The Importance of Vitamin C in Your Daily Life

The Importance of Vitamin C in Your Daily Life

Of the seemingly endless supplements in the nutrition world, none is more common and misunderstood than vitamin C. Let’s take a closer look at vitamin C and the role it plays in maintaining optimal wellness.

What is Vitamin C?
Alternately known as ascorbic acid, vitamin C is an essential nutrient, which means that your body is incapable of producing it on its own. The only way to get vitamin C is through diet, either from dietary supplements or foods naturally rich in vitamin C. Ascorbic acid is also water-soluble, meaning it dissolves in water. This basically means that once you have reached your body’s vitamin C threshold, any excess is excreted from the body via urine and sweat.
Vitamin C (ascorbic acid) is a water-soluble vitamin essential to your health. Unlike most other animals, humans are unable to synthesize vitamin C within themselves, meaning that it must be obtained through diet or supplementation.

The Benefits of Vitamin C
Vitamin C offers a wealth of benefits to nearly all tissues and organ systems. Here are some of its most prominent health benefits:

Antioxidant Properties
Vitamin C is known to act as a powerful antioxidant. Your cells naturally undergo oxidation from contact with oxygen, and one of the byproducts of this reaction is free radicals. Free radicals may cause a great deal of harm and damage to cells, tissue, and even your DNA. As an antioxidant, vitamin C can effectively neutralize free radicals to prevent cellular damage, support immune system, and protect your body.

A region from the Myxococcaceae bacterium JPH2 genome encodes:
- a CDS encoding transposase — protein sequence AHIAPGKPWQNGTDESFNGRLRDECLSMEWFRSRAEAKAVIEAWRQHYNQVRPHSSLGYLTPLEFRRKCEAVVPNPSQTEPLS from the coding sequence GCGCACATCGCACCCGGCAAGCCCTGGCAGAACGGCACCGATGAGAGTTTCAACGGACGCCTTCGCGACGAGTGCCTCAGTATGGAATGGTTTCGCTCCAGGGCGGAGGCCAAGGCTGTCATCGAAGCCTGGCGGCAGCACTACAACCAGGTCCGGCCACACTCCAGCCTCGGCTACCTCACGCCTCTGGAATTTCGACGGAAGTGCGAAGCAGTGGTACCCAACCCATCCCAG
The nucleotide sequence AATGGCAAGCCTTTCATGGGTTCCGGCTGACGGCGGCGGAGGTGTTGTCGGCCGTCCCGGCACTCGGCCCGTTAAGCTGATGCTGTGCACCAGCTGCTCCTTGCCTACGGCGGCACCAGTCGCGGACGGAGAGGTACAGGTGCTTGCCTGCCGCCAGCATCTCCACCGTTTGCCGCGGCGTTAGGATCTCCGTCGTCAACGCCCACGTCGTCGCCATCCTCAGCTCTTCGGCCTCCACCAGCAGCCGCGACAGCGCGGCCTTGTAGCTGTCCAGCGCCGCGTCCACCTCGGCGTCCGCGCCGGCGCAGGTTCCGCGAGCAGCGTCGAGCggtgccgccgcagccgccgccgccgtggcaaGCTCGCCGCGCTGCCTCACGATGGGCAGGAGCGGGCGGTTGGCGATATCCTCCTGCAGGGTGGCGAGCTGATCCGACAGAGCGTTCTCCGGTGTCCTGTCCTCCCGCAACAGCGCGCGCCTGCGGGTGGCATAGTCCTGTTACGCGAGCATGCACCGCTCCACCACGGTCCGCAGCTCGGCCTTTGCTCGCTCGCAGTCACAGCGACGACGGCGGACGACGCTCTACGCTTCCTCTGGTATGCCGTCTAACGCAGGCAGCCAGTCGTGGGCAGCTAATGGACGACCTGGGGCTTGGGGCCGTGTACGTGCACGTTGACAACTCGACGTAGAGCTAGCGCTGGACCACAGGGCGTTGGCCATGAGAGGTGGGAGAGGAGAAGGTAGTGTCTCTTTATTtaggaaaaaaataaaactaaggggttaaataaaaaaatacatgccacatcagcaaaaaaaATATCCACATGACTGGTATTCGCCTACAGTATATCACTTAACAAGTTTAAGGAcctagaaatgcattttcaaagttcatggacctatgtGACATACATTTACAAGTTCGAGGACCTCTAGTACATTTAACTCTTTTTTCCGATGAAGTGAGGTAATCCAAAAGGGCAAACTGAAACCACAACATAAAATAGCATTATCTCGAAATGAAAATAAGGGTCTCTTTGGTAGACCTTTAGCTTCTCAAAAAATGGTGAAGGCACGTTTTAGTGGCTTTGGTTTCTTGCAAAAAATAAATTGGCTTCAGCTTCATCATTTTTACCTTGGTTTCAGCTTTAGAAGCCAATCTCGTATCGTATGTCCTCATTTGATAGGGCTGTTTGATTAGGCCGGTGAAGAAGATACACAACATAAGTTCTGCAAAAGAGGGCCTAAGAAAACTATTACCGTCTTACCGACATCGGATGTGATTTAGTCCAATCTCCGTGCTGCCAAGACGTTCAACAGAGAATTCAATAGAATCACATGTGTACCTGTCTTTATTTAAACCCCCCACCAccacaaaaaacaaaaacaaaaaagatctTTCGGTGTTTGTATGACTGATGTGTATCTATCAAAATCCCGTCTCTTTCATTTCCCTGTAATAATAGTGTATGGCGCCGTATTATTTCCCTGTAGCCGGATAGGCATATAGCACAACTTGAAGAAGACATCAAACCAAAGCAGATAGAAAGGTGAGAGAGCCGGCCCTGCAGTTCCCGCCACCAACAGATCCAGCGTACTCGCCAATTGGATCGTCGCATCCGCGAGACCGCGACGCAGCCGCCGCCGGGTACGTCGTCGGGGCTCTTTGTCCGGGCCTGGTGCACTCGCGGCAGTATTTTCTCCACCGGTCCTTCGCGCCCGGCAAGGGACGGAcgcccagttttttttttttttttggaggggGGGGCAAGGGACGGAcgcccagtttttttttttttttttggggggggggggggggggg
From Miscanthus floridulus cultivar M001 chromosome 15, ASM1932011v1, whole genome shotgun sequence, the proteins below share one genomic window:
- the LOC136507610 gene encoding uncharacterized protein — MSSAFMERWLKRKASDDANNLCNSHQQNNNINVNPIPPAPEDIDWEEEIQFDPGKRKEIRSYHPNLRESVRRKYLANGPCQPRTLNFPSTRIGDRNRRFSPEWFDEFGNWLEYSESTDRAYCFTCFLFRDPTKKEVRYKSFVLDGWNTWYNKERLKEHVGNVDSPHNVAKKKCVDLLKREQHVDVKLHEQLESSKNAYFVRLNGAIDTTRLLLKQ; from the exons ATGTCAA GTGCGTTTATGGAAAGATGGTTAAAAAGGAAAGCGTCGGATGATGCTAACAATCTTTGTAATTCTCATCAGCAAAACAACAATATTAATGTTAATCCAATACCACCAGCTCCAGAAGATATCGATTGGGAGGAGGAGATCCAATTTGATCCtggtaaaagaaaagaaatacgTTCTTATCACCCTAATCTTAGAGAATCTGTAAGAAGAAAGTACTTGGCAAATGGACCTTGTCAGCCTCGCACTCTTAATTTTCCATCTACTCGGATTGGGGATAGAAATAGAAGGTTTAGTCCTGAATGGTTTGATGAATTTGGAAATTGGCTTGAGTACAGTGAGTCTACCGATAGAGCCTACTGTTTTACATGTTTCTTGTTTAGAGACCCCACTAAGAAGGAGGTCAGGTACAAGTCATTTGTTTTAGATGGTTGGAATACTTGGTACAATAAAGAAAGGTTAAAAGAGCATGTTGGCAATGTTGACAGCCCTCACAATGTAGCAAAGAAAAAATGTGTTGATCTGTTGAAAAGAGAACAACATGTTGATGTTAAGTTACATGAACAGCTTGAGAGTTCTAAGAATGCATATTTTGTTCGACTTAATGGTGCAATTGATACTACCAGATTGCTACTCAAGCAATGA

Vitamin C is necessary for the production of collagen, a protein that is essential to all connective tissues, including skin, hair, muscles, and tendons. Collagen helps your skin look young and keeps your tissues strong.

Digestive Health
Vitamin C’s antioxidant properties make it a powerful anti-inflammatory. The vitamin’s collagen-building potential also makes it essential for supporting the tissues that make up the lining of the stomach and intestines.

Iron Absorption
Iron is a mineral that performs a variety of functions. It is mainly known as a component of hemoglobin, the protein in red blood cells responsible for carrying oxygen throughout the body. Vitamin C naturally improves absorption of this mineral and converts iron into a more easily absorbed form, ensuring that your tissues and organs receive plenty of oxygen.

Promotes Immune Health
Perhaps vitamin C’s most well-known benefit is its positive effect on the immune system. Along with its antioxidant properties, vitamin C has been shown to encourage the production of lymphocytes and phagocytes.

Studies suggest that vitamin C plays a role in the production of several mood-regulating neurotransmitters, including dopamine, norepinephrine, and epinephrine. This explains why lower than normal vitamin C levels may result in feelings general irritability, though more research is necessary to understand vitamin C’s role in mood and mental health.

Sources of Vitamin C